This is a story of paint and prisoners, beginning at a small house in Boise’s North End.
The house is one of 45 being painted by NeighborWorks using 700 volunteers and $17,000 in paint donated by Sherwin Williams. Now in its 20th year, Paint the Town helps those with modest incomes — typically older single women — remain in their homes once the houses are painted and cleaned up.
Thirty of those volunteers are former inmates preparing to return to normal, productive lives while living at “re-entry centers.” For several weeks they’ve been painting area homes without pay (although they already receive $100 monthly to spend or save).
The Treasure Valley has three centers with 371 beds. Residents volunteer at the Idaho Food Bank, the Boise Bicycle Project, the Veteran’s Administration, the Humane Society, Rake Up Boise, Paint the Town, the Idaho Suicide Hotline, Habitat for Humanity, Special Olympics and other programs.
Some residents will also enter regular, full-time employment before being released, while giving 35 percent of their income back to the ir centers for room and board.
The 45 homeowners are thrilled, of course, but the other happy people are the re-entry volunteers. A group of women is consistently joyful and laughing as they paint. Consider the picture above. Might you hire Brittany Ward, Tawny Maki, Cassie Yoakum, Amanda Diaz or Donna Vaughn if you had the right job for them?
Women are pretty successful staying out of the corrections system, says their supervisor, Jim Dixon, because they’re often returning to children and families (or, in Donna’s case, horses and dogs). Men have a harder time.
At another painting site, I met with Jerry Hambrick, who has been in and out of prison for 20 years, and Sgt. Jim Brandner, Hambrick’s supervisor and a 23-year Idaho Correction Department veteran, to talk about a new approach to corrections called the Principles of Normalcy.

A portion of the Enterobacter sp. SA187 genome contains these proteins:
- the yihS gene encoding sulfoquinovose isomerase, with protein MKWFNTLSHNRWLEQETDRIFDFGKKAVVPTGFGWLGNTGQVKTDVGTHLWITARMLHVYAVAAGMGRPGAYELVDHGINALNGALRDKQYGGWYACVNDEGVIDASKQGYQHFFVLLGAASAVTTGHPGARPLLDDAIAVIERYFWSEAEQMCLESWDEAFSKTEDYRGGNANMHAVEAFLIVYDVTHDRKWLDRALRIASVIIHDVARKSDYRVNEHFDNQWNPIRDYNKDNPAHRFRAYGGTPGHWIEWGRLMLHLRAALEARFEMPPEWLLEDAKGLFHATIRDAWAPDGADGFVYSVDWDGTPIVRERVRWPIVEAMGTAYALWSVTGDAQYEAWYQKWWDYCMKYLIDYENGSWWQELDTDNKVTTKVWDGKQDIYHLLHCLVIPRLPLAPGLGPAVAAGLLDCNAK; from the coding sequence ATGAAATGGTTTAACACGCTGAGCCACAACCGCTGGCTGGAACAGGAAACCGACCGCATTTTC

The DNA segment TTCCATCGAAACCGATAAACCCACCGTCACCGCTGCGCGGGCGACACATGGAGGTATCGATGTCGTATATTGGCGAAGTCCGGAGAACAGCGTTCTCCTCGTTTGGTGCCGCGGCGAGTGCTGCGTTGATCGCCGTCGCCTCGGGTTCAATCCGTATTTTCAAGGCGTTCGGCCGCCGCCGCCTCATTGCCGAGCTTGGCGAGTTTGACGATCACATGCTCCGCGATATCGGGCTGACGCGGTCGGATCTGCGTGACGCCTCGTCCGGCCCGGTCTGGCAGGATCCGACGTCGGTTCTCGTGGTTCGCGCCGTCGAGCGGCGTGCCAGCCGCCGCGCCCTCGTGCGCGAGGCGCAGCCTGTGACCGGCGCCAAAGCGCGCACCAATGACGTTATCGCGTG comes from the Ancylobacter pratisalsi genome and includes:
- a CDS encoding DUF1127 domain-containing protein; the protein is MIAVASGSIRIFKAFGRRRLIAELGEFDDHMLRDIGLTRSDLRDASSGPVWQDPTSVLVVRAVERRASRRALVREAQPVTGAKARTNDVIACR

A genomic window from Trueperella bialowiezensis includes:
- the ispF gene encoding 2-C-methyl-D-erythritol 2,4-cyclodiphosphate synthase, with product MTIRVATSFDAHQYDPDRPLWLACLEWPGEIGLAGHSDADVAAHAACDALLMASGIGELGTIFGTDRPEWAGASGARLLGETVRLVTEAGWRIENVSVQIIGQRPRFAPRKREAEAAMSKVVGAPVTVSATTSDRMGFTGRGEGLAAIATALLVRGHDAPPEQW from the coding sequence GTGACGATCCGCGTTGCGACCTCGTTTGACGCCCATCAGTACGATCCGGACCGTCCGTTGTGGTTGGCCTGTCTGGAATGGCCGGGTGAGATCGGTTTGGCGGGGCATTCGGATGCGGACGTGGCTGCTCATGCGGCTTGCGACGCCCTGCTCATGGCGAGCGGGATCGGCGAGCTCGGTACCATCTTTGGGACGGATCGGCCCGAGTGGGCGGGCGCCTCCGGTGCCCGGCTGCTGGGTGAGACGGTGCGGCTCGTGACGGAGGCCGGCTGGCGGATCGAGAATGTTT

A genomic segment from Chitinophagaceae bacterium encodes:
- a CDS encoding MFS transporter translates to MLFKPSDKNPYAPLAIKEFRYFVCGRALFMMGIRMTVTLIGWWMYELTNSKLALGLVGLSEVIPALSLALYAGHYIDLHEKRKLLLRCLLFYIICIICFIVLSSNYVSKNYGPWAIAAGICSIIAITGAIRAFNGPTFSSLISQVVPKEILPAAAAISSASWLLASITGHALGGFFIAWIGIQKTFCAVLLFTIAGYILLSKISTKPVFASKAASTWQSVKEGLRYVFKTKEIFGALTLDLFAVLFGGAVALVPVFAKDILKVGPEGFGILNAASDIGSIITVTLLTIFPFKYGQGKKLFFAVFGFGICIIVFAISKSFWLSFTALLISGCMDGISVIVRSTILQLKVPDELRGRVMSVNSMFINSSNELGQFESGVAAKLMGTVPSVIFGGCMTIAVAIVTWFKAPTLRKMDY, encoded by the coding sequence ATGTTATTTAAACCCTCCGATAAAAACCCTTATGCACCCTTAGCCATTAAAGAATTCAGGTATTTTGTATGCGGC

I’m told most male prisoners have poor social skills, are often co-dependent, blame others, and choose instant gratification to cope with anger and pain. Prison interrupts this too little — negatives still looping on negatives. Plus, prisoners are isolated. It’s really hard to start over after this when leaving with no money.
Under this new approach, Idaho’s prisons are slowly beginning to function more like a more normal environment. Prisons may look a little different, for example, with colored walls and couches. More significantly, prisoners are given choices, experience their positive or negative consequences, and will eventually find more to live for, more reasons to succeed.
In re-entry centers, life becomes even more normal, with constant opportunities to “give back” to society.
“We feel successful and valued while volunteering and love giving away our limited income, like to Toys for Tots,” Hambrick says. “I’ve got a good chance this time.”
Brandner agrees but says he’ll miss Hambrick. Then I asked Brandner who his heroes are. Instead of naming, say, the corrections director or a supportive legislator, he points to the guys with the paint brushes. “These are my heroes,” he says. “It’s hard, but they stay strong every day!”
For me, this scene is touching and inspiring. After all, they’re guys.
More than a thousand inmates have applied to join the four re-entry centers. Two more centers are on the way, but more are needed. We all will benefit when prisoners can paint our towns as they step back into society.
Jerry Brady is a former newspaper publisher and a member of Compassionate Boise. email@example.com
Corrections Director Josh Tewalt on falling in love with staff and prisoners
Something called the “Principles of Normalcy” motivates the Idaho Department of Correction, says its director, Josh Tewalt, who studied its success in Norway. Here are some of his thoughts on how to reduce crime and make Idaho safer:
“Historically, prisoners have been given one choice: comply with the system or not. But that’s not normal. Instead, we must give prisoners more decisions to make, as in normal life, with good or bad consequences. We treat inmates like people. Let them practice what is normal. Nearly all will return to society but this time better prepared, without the stark difference between inside and out.”
“Our best beds are re-entry beds, our best investment. We’re building two new centers but will still be far short of what’s needed, both for security and to keep costs reasonable over time.”
“Today’s re-entry residents want to give back, to make amends, to start over. They love volunteering. They want to be normal and proud of themselves, as they should be.”
“I love the challenge and the people. Both staff and many of those in custody are trying so hard. There’s never enough but we cannot wait. We owe it to the people and each other not to punish but to restore.”
— Jerry Brady